The two most common causes of dead car batteries are driving habits that result in a low charge and acid stratification. Factory defects accounts for less than 7 percent of dead batteries.
Low charge in a car battery is the result of continually using vehicles, particularly small cars, for short trips. Often, compact cars have batteries that only store enough immediate charge to start the vehicle and run a few basic functions. The batteries rely on longer trips to recharge themselves after starting. During short trips in which drivers use extra functions such as radios, air conditioning or heating, and defrost, the batteries do not have a chance to fully charge and become depleted to the point of becoming "dead."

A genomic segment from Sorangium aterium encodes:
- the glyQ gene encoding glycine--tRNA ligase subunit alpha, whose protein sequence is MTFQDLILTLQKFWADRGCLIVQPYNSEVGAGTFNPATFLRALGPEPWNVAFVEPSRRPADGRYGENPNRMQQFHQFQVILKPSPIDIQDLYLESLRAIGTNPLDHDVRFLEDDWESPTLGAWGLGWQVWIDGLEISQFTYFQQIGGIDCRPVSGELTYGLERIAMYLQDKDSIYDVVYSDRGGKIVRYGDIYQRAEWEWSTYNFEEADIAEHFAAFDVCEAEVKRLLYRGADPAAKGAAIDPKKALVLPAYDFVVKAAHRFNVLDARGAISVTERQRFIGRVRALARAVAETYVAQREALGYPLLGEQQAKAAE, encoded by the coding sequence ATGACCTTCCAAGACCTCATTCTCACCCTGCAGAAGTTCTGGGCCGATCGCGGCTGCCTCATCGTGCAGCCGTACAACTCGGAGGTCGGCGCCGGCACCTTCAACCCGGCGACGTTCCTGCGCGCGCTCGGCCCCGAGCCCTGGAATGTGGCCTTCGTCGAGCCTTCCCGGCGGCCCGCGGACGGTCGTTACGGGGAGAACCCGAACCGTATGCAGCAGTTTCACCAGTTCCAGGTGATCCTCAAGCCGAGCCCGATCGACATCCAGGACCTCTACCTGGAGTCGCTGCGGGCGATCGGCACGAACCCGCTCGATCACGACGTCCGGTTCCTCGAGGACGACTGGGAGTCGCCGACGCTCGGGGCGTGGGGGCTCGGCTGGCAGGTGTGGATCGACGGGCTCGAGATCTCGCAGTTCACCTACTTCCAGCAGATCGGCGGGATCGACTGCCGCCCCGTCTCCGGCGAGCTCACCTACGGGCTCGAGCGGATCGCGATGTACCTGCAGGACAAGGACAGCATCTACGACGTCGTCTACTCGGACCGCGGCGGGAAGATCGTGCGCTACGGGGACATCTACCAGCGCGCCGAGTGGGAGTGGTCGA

Acid stratification is when the electrolytes in a battery settle to the bottom of the battery. The upper half of the battery becomes too low in acid, and as a result, cannot produce enough charge to start the vehicle. This condition can occur when the battery doesn't get a lot of use and doesn't get a full charge. Safely disconnecting the battery and turning it upside down to allow the acids to properly distribute again should help. The battery may need to rests a few days or receive a trickle charge.